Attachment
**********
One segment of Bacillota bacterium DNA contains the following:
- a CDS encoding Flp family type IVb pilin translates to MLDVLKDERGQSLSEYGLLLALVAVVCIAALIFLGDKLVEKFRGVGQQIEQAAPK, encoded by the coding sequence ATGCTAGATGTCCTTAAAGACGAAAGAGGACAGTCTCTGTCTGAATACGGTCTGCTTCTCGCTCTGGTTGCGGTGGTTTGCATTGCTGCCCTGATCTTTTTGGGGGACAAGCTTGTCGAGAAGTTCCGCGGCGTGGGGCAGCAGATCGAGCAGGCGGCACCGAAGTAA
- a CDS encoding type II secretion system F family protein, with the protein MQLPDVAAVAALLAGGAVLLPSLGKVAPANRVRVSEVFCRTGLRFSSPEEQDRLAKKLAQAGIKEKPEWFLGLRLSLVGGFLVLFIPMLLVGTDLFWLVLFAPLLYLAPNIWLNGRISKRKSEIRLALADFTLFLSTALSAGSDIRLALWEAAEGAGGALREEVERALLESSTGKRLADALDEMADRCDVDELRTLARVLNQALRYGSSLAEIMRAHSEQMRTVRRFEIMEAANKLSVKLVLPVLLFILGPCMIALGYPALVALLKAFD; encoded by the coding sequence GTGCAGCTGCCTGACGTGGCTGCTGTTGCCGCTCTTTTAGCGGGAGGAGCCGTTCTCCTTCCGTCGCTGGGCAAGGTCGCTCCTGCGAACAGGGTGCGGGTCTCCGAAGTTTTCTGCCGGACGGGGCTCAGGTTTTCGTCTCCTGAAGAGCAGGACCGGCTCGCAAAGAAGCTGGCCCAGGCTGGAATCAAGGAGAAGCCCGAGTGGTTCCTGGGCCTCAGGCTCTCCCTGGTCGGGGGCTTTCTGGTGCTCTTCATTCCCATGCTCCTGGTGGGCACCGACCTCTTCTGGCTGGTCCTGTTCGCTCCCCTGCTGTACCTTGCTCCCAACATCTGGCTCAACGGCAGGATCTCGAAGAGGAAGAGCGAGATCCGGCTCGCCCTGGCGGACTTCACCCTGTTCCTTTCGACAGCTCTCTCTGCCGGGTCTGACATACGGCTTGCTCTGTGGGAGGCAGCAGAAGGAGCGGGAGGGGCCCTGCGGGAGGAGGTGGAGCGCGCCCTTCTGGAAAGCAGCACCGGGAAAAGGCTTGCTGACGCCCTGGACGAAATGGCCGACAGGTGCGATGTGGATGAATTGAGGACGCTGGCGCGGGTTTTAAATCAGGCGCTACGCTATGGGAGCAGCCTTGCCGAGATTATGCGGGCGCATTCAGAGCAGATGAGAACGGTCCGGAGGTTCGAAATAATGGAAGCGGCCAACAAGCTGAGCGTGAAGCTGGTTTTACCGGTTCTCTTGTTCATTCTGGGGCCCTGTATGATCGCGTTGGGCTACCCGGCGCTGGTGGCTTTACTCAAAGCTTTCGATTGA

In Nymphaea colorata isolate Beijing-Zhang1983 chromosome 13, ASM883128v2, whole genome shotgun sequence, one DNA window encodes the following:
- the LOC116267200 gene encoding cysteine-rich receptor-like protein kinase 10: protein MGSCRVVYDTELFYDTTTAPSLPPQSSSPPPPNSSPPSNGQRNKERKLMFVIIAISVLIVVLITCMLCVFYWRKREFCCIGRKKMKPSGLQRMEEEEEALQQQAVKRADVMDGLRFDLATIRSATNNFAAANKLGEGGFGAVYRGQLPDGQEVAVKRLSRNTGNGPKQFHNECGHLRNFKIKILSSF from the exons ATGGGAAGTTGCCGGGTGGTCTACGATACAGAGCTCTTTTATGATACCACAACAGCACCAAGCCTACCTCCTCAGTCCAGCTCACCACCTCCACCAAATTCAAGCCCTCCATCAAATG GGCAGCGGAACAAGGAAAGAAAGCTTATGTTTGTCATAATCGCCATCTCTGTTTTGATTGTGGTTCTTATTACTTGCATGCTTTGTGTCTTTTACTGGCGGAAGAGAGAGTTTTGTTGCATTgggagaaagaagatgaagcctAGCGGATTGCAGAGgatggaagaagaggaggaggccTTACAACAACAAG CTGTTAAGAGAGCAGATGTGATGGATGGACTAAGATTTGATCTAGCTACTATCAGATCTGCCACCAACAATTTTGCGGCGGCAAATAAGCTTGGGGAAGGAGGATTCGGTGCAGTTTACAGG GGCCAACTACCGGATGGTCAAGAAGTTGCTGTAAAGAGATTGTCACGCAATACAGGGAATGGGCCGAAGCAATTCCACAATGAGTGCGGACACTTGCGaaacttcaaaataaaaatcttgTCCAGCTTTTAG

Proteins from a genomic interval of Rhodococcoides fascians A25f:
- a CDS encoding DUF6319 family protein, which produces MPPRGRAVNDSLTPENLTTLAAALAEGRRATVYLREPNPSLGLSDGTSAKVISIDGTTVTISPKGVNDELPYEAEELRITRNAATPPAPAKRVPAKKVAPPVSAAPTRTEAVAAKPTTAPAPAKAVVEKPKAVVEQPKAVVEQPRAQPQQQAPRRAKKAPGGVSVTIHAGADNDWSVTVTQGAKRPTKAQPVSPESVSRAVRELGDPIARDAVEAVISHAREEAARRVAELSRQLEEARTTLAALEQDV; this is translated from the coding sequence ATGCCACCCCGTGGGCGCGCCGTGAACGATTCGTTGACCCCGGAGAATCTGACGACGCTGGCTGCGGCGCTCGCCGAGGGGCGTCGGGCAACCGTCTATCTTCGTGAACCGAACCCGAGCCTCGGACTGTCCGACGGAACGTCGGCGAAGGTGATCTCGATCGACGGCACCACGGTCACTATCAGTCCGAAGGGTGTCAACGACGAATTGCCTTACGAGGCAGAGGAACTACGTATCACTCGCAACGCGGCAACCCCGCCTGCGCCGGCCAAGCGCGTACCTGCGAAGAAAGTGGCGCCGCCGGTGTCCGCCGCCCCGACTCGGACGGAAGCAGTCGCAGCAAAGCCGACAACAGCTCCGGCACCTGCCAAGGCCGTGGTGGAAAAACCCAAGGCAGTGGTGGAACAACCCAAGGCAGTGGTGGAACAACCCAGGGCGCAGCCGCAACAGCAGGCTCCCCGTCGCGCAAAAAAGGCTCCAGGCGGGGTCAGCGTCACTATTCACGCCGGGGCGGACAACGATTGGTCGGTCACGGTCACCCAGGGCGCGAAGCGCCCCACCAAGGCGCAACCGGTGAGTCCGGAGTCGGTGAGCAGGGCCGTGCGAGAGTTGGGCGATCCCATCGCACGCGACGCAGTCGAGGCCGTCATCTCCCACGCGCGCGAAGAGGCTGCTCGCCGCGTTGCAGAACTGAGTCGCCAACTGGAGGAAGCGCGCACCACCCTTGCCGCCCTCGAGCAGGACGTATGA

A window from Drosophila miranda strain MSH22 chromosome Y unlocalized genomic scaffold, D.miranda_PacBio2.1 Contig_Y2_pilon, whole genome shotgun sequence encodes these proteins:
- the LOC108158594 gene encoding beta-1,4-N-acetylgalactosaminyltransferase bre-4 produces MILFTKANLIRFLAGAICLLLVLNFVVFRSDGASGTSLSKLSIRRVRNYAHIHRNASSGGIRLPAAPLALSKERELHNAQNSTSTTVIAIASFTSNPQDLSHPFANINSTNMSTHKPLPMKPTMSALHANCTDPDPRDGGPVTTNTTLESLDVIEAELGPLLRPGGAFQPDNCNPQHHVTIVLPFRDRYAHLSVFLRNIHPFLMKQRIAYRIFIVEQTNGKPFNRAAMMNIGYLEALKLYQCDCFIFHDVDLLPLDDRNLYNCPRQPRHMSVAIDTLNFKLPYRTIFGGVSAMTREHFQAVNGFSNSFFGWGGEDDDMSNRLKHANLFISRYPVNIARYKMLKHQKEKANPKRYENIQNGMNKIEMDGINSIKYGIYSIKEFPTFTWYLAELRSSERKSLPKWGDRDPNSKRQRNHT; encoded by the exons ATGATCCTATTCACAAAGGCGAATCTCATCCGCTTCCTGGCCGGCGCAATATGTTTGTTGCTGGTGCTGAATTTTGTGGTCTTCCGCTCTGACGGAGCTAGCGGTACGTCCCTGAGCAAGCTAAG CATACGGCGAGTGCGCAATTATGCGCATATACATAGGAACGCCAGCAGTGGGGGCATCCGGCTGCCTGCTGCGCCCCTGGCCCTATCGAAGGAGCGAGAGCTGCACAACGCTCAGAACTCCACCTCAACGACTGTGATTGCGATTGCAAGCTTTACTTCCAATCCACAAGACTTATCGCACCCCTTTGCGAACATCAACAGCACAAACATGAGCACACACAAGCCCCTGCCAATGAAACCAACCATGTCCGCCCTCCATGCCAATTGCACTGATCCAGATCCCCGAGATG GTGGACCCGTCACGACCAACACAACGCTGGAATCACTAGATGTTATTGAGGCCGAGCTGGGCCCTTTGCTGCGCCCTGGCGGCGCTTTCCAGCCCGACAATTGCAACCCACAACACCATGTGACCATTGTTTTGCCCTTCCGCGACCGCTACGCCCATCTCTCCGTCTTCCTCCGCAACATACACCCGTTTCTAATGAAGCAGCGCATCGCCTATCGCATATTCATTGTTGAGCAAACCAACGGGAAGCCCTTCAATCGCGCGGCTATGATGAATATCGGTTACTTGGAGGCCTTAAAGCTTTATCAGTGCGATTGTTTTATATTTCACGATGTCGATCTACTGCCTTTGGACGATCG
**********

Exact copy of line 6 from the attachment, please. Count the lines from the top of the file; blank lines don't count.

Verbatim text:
Proteins from a genomic interval of Rhodococcoides fascians A25f: